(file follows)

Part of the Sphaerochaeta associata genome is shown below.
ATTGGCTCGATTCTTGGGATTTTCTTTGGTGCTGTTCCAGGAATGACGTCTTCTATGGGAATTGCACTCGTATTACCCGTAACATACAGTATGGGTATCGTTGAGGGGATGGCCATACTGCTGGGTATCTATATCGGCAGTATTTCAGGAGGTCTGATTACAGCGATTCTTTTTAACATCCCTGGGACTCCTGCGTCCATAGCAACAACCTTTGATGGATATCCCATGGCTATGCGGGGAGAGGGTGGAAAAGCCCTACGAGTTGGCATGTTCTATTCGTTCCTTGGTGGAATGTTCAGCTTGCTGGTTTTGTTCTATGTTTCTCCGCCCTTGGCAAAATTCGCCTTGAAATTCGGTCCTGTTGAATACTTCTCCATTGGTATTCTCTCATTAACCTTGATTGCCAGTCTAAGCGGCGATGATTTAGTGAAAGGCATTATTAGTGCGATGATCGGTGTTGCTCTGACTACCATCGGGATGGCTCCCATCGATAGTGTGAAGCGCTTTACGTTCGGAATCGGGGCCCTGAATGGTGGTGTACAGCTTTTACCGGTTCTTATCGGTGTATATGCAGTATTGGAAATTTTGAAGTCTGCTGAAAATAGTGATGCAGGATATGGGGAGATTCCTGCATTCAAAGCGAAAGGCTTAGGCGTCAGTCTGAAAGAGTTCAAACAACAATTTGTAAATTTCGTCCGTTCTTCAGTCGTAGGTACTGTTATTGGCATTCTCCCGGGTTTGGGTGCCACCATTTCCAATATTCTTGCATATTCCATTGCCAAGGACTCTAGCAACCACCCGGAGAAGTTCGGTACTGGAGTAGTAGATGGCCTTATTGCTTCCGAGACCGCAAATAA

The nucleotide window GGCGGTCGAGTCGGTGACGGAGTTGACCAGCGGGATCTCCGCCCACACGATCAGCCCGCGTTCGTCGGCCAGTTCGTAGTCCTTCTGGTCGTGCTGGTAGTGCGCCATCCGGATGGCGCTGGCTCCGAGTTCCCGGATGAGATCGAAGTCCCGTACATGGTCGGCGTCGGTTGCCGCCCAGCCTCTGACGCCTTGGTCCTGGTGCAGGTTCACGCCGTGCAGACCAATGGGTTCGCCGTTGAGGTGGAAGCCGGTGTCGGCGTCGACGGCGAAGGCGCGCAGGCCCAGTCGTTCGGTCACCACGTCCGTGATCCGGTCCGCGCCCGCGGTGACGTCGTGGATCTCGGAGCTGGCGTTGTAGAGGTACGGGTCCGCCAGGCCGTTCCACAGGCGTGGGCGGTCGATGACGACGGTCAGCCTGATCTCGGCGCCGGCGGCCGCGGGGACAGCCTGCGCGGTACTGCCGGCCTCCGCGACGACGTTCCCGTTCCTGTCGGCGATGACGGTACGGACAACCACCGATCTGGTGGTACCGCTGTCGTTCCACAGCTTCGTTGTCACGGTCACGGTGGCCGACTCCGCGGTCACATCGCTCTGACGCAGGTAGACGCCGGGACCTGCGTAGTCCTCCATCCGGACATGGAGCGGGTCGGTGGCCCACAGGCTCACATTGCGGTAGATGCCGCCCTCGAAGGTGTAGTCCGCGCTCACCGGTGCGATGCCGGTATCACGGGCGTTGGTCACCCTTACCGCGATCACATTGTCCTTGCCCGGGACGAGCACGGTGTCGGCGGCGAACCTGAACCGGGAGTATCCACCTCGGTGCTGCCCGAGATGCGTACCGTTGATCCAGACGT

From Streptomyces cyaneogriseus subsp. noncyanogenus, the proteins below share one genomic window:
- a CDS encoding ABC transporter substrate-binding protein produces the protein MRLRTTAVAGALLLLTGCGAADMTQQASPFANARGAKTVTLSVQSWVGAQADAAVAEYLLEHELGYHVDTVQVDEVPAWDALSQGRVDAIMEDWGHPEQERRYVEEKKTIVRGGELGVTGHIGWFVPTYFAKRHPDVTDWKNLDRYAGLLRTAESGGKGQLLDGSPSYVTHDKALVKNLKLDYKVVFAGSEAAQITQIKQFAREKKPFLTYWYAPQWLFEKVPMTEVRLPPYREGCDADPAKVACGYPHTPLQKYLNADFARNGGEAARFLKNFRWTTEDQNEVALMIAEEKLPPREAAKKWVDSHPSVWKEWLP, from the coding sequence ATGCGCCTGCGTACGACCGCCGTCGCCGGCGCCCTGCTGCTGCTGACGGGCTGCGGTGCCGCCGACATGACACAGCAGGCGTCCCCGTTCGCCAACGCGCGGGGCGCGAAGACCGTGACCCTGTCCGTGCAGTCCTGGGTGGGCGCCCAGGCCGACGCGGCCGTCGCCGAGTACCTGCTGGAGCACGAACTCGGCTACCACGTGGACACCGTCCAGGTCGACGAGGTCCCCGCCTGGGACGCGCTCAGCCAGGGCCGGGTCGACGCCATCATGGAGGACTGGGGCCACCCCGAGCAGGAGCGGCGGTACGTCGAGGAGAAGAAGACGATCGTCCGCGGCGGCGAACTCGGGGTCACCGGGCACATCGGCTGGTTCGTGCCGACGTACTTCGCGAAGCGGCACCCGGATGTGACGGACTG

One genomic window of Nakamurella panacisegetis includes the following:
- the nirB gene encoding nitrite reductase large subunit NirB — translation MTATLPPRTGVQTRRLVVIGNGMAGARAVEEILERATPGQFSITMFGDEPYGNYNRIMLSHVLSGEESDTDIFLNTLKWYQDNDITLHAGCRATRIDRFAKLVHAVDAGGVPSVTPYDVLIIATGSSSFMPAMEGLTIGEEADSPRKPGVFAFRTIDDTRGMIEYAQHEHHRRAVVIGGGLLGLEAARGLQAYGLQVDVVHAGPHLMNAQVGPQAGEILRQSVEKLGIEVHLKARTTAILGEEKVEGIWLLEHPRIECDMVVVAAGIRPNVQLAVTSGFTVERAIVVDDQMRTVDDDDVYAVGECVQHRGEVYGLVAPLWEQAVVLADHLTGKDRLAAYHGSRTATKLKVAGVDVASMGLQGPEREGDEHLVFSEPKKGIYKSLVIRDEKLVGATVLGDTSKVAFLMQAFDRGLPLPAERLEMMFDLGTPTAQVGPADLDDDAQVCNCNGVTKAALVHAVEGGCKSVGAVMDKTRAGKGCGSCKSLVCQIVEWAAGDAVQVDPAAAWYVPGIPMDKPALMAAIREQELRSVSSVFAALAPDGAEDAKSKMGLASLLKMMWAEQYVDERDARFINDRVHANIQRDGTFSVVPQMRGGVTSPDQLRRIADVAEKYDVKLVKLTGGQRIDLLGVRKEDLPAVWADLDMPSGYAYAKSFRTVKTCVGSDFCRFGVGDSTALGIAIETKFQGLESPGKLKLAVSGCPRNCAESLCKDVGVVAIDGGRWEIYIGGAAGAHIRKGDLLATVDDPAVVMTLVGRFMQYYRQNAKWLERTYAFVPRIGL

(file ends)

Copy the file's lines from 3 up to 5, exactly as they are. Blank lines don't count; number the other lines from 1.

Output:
The nucleotide window GGCGGTCGAGTCGGTGACGGAGTTGACCAGCGGGATCTCCGCCCACACGATCAGCCCGCGTTCGTCGGCCAGTTCGTAGTCCTTCTGGTCGTGCTGGTAGTGCGCCATCCGGATGGCGCTGGCTCCGAGTTCCCGGATGAGATCGAAGTCCCGTACATGGTCGGCGTCGGTTGCCGCCCAGCCTCTGACGCCTTGGTCCTGGTGCAGGTTCACGCCGTGCAGACCAATGGGTTCGCCGTTGAGGTGGAAGCCGGTGTCGGCGTCGACGGCGAAGGCGCGCAGGCCCAGTCGTTCGGTCACCACGTCCGTGATCCGGTCCGCGCCCGCGGTGACGTCGTGGATCTCGGAGCTGGCGTTGTAGAGGTACGGGTCCGCCAGGCCGTTCCACAGGCGTGGGCGGTCGATGACGACGGTCAGCCTGATCTCGGCGCCGGCGGCCGCGGGGACAGCCTGCGCGGTACTGCCGGCCTCCGCGACGACGTTCCCGTTCCTGTCGGCGATGACGGTACGGACAACCACCGATCTGGTGGTACCGCTGTCGTTCCACAGCTTCGTTGTCACGGTCACGGTGGCCGACTCCGCGGTCACATCGCTCTGACGCAGGTAGACGCCGGGACCTGCGTAGTCCTCCATCCGGACATGGAGCGGGTCGGTGGCCCACAGGCTCACATTGCGGTAGATGCCGCCCTCGAAGGTGTAGTCCGCGCTCACCGGTGCGATGCCGGTATCACGGGCGTTGGTCACCCTTACCGCGATCACATTGTCCTTGCCCGGGACGAGCACGGTGTCGGCGGCGAACCTGAACCGGGAGTATCCACCTCGGTGCTGCCCGAGATGCGTACCGTTGATCCAGACGT

From Streptomyces cyaneogriseus subsp. noncyanogenus, the proteins below share one genomic window:
- a CDS encoding ABC transporter substrate-binding protein produces the protein MRLRTTAVAGALLLLTGCGAADMTQQASPFANARGAKTVTLSVQSWVGAQADAAVAEYLLEHELGYHVDTVQVDEVPAWDALSQGRVDAIMEDWGHPEQERRYVEEKKTIVRGGELGVTGHIGWFVPTYFAKRHPDVTDWKNLDRYAGLLRTAESGGKGQLLDGSPSYVTHDKALVKNLKLDYKVVFAGSEAAQITQIKQFAREKKPFLTYWYAPQWLFEKVPMTEVRLPPYREGCDADPAKVACGYPHTPLQKYLNADFARNGGEAARFLKNFRWTTEDQNEVALMIAEEKLPPREAAKKWVDSHPSVWKEWLP, from the coding sequence ATGCGCCTGCGTACGACCGCCGTCGCCGGCGCCCTGCTGCTGCTGACGGGCTGCGGTGCCGCCGACATGACACAGCAGGCGTCCCCGTTCGCCAACGCGCGGGGCGCGAAGACCGTGACCCTGTCCGTGCAGTCCTGGGTGGGCGCCCAGGCCGACGCGGCCGTCGCCGAGTACCTGCTGGAGCACGAACTCGGCTACCACGTGGACACCGTCCAGGTCGACGAGGTCCCCGCCTGGGACGCGCTCAGCCAGGGCCGGGTCGACGCCATCATGGAGGACTGGGGCCACCCCGAGCAGGAGCGGCGGTACGTCGAGGAGAAGAAGACGATCGTCCGCGGCGGCGAACTCGGGGTCACCGGGCACATCGGCTGGTTCGTGCCGACGTACTTCGCGAAGCGGCACCCGGATGTGACGGACTG